cern among almond growers that this may be a little too early to celebrate, Phippen isn’t buying to the pessimism just yet. “It may be a little warm in the beginning and there is some concern that there will be a flash bloom – here today and gone tomorrow,” Phippen said. “I’m not buying into that just yet. I’m very optimistic about this year, and at this time of the year you dread seeing rain clouds because bees don’t fly when it’s raining outside. “It being so dry right now might not be the most positive thing later on this year depending on the water conditions, but right now I’m just focusing on today and there is a beautiful bloom out there.” Because the United States provides as much as 70 percent of the world’s almond exports, the fear of COVID upsetting the demand for the precious tree nut was strong in the beginning of the pandemic. But while industries across the board watched demand for their products dry up as people stayed home, almond production did not suffer the same fate – with Europe and Asia leading the charge. Getting the almonds there, however, is a different conversation entirely.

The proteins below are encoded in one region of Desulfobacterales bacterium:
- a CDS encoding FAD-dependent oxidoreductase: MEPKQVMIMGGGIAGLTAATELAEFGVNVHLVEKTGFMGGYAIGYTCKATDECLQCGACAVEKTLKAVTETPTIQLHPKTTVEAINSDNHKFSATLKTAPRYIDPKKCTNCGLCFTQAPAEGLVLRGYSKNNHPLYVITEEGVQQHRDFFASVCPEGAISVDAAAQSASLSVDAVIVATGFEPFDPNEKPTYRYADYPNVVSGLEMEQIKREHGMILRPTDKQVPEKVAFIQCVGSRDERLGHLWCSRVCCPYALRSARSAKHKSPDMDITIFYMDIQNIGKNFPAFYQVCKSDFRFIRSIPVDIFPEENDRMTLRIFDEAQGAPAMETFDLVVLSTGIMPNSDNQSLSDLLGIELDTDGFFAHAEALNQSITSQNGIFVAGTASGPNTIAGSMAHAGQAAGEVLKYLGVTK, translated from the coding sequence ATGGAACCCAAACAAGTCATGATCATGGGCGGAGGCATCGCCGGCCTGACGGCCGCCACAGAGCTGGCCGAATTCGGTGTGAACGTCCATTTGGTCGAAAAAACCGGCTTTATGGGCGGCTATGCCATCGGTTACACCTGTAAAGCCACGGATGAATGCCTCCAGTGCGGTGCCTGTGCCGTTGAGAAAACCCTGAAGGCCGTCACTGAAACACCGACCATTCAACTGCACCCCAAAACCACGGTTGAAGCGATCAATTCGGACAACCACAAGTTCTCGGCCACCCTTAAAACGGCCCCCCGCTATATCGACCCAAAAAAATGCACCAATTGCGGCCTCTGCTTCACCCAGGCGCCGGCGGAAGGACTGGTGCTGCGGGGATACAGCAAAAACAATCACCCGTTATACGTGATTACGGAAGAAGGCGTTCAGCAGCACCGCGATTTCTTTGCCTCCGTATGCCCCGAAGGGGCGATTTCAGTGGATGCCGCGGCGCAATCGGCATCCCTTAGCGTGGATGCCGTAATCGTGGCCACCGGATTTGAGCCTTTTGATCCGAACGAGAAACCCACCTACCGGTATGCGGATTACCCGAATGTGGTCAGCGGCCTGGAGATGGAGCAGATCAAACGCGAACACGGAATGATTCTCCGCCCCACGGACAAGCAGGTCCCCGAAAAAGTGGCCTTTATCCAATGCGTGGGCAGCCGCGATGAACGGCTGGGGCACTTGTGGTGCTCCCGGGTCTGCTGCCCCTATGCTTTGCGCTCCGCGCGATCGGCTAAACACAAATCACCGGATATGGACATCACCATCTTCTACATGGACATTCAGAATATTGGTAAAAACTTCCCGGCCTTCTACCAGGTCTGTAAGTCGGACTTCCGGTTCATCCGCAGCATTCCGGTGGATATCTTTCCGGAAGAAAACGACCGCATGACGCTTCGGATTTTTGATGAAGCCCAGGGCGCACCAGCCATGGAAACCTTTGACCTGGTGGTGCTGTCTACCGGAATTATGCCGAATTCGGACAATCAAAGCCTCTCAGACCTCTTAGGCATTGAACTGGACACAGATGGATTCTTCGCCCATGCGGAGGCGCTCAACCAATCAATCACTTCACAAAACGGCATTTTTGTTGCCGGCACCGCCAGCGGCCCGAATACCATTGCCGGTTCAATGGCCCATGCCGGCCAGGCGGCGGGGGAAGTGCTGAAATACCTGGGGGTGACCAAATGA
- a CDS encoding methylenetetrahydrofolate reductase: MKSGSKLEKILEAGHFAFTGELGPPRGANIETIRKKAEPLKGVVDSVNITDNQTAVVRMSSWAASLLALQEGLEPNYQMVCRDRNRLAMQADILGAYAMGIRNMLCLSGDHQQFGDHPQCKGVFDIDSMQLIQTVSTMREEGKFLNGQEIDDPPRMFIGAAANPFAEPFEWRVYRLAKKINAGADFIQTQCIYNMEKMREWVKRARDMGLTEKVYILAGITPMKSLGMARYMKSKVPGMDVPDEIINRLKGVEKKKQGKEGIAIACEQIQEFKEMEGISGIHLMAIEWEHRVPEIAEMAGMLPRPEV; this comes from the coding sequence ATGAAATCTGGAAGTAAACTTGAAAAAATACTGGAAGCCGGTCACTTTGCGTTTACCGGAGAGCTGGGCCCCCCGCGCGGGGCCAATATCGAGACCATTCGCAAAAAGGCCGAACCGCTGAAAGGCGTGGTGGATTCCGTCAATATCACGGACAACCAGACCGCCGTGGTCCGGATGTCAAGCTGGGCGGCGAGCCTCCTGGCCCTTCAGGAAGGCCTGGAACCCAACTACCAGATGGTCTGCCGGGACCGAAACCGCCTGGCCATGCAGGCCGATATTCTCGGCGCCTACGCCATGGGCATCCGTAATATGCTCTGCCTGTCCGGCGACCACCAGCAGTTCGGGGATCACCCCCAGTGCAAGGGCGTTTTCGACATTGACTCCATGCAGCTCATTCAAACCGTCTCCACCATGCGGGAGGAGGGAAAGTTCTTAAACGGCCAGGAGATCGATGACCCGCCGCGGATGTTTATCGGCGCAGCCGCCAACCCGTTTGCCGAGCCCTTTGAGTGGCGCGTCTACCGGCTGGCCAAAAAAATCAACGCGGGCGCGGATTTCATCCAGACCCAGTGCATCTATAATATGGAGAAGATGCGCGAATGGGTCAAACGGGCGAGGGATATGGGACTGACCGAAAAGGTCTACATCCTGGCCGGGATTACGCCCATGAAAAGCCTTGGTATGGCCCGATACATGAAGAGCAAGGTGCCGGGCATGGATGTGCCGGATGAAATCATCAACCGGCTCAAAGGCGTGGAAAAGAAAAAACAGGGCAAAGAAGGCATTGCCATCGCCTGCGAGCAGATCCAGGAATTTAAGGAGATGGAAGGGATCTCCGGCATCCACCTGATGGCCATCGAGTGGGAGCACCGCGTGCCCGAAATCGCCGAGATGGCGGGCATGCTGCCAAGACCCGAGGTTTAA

Because of widespread disruptions to the global supply chain, Phippen said it has been a challenge to meet the demand coming from the far corners of the globe – whether that’s because they can’t find trucks to take the almonds from the plants in the Central Valley over to the coast to be shipped, or can’t find ships that can actually make the long trip across the Pacific Ocean. “We’ve run into problems that I thought we would when the pandemic first started – it’s finally here,” Phippen said. “If I took you into my warehouse right now you would see the bins stacked up and just rows and rows of disappointment because trucks didn’t come to pick up the load. “The growers know about it, and the handlers are feeling the same pain, and we’re all kind of worried we’re having a difficult time getting them to where they need to go and we know that there’s a possibility it can get worse.” A third-generation almond farmer, Phippen was a founding partner of Riponbased Travaille and Phippen – which grows, harvests, processes, packs, and ships almonds all over the world. Since the business plays a role in the entire lifecycle